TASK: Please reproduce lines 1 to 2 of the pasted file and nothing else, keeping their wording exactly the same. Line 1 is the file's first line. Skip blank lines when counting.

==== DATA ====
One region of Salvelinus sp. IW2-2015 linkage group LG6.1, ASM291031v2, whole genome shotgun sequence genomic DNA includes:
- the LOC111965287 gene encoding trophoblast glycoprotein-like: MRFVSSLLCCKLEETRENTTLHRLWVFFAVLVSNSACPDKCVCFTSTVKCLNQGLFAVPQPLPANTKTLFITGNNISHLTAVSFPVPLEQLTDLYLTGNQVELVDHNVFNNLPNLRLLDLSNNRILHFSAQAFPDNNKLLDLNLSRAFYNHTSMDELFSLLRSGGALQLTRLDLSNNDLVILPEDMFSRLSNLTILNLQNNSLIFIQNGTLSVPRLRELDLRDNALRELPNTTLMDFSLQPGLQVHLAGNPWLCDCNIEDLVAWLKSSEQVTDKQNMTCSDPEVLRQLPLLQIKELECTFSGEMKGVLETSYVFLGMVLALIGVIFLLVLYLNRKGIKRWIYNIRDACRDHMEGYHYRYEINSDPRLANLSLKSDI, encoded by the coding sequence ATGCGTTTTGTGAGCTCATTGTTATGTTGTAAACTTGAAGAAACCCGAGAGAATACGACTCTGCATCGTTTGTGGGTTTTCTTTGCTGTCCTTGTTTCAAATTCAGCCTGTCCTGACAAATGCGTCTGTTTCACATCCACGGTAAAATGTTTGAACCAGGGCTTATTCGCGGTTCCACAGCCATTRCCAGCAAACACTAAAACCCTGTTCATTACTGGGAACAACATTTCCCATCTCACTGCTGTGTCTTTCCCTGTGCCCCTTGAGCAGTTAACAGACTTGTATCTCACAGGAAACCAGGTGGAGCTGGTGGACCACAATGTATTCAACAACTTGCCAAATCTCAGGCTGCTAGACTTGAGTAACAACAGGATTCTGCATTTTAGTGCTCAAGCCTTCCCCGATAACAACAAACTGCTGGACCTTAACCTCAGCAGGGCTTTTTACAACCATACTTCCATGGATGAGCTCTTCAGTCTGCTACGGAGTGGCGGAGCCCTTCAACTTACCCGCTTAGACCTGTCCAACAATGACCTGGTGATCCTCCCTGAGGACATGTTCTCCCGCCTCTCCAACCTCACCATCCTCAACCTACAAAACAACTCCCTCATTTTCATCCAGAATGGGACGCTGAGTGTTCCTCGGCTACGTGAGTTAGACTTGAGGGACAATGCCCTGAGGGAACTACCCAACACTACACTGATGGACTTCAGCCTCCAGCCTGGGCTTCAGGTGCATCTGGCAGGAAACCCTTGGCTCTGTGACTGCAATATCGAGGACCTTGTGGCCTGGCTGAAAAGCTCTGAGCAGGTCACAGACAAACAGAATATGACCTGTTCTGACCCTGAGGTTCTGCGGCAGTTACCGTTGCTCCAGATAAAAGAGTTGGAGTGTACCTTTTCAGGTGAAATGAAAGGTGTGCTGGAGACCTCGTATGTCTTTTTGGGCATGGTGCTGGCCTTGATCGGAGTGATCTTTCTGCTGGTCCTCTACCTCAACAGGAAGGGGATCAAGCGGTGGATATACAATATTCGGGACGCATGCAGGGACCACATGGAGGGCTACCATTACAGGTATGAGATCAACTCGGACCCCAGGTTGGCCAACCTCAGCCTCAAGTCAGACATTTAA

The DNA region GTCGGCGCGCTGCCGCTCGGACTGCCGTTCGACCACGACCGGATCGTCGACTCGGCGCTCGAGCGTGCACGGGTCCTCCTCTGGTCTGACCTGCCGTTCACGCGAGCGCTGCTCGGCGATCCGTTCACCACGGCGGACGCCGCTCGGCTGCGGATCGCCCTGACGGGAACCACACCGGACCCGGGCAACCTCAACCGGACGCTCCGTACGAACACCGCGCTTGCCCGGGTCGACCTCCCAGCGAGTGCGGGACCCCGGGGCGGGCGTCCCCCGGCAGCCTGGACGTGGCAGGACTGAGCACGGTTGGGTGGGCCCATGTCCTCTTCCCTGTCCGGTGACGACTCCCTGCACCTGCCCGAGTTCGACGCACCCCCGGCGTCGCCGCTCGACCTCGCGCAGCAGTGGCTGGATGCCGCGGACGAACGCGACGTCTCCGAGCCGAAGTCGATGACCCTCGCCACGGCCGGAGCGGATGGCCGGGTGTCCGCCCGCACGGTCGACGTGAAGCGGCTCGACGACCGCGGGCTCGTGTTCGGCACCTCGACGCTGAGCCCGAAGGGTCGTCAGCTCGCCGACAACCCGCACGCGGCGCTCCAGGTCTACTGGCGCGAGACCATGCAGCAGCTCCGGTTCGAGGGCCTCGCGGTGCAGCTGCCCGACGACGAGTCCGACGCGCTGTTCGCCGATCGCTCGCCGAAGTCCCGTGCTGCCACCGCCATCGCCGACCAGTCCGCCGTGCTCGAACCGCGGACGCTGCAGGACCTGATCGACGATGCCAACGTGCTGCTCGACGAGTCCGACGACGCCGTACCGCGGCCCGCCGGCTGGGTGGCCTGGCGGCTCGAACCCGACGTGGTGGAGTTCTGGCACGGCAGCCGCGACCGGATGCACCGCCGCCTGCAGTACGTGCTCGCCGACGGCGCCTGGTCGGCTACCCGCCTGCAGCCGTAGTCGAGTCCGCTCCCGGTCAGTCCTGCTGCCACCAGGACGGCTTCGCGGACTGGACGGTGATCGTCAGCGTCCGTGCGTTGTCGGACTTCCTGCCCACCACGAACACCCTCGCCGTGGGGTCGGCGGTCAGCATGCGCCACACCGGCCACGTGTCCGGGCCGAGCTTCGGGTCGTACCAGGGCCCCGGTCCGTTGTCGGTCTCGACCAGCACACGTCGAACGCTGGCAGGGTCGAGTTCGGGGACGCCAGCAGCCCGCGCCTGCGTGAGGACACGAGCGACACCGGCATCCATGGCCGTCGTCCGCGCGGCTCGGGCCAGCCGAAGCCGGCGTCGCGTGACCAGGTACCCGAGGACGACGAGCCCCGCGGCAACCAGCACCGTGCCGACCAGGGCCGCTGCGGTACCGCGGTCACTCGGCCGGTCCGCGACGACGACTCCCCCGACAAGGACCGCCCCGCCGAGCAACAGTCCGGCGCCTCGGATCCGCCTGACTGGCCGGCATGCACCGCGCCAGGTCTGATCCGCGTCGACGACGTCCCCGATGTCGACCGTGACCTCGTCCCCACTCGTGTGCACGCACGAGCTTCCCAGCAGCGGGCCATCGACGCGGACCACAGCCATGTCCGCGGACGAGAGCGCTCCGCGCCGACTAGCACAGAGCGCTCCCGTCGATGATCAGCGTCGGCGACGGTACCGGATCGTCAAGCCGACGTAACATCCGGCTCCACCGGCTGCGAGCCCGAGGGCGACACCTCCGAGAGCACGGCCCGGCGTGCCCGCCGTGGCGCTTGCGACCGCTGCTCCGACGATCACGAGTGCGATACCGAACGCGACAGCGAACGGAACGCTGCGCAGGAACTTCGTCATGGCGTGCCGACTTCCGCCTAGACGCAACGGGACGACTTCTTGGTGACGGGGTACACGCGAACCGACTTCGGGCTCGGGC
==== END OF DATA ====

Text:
One region of Salvelinus sp. IW2-2015 linkage group LG6.1, ASM291031v2, whole genome shotgun sequence genomic DNA includes:
- the LOC111965287 gene encoding trophoblast glycoprotein-like: MRFVSSLLCCKLEETRENTTLHRLWVFFAVLVSNSACPDKCVCFTSTVKCLNQGLFAVPQPLPANTKTLFITGNNISHLTAVSFPVPLEQLTDLYLTGNQVELVDHNVFNNLPNLRLLDLSNNRILHFSAQAFPDNNKLLDLNLSRAFYNHTSMDELFSLLRSGGALQLTRLDLSNNDLVILPEDMFSRLSNLTILNLQNNSLIFIQNGTLSVPRLRELDLRDNALRELPNTTLMDFSLQPGLQVHLAGNPWLCDCNIEDLVAWLKSSEQVTDKQNMTCSDPEVLRQLPLLQIKELECTFSGEMKGVLETSYVFLGMVLALIGVIFLLVLYLNRKGIKRWIYNIRDACRDHMEGYHYRYEINSDPRLANLSLKSDI, encoded by the coding sequence ATGCGTTTTGTGAGCTCATTGTTATGTTGTAAACTTGAAGAAACCCGAGAGAATACGACTCTGCATCGTTTGTGGGTTTTCTTTGCTGTCCTTGTTTCAAATTCAGCCTGTCCTGACAAATGCGTCTGTTTCACATCCACGGTAAAATGTTTGAACCAGGGCTTATTCGCGGTTCCACAGCCATTRCCAGCAAACACTAAAACCCTGTTCATTACTGGGAACAACATTTCCCATCTCACTGCTGTGTCTTTCCCTGTGCCCCTTGAGCAGTTAACAGACTTGTATCTCACAGGAAACCAGGTGGAGCTGGTGGACCACAATGTATTCAACAACTTGCCAAATCTCAGGCTGCTAGACTTGAGTAACAACAGGATTCTGCATTTTAGTGCTCAAGCCTTCCCCGATAACAACAAACTGCTGGACCTTAACCTCAGCAGGGCTTTTTACAACCATACTTCCATGGATGAGCTCTTCAGTCTGCTACGGAGTGGCGGAGCCCTTCAACTTACCCGCTTAGACCTGTCCAACAATGACCTGGTGATCCTCCCTGAGGACATGTTCTCCCGCCTCTCCAACCTCACCATCCTCAACCTACAAAACAACTCCCTCATTTTCATCCAGAATGGGACGCTGAGTGTTCCTCGGCTACGTGAGTTAGACTTGAGGGACAATGCCCTGAGGGAACTACCCAACACTACACTGATGGACTTCAGCCTCCAGCCTGGGCTTCAGGTGCATCTGGCAGGAAACCCTTGGCTCTGTGACTGCAATATCGAGGACCTTGTGGCCTGGCTGAAAAGCTCTGAGCAGGTCACAGACAAACAGAATATGACCTGTTCTGACCCTGAGGTTCTGCGGCAGTTACCGTTGCTCCAGATAAAAGAGTTGGAGTGTACCTTTTCAGGTGAAATGAAAGGTGTGCTGGAGACCTCGTATGTCTTTTTGGGCATGGTGCTGGCCTTGATCGGAGTGATCTTTCTGCTGGTCCTCTACCTCAACAGGAAGGGGATCAAGCGGTGGATATACAATATTCGGGACGCATGCAGGGACCACATGGAGGGCTACCATTACAGGTATGAGATCAACTCGGACCCCAGGTTGGCCAACCTCAGCCTCAAGTCAGACATTTAA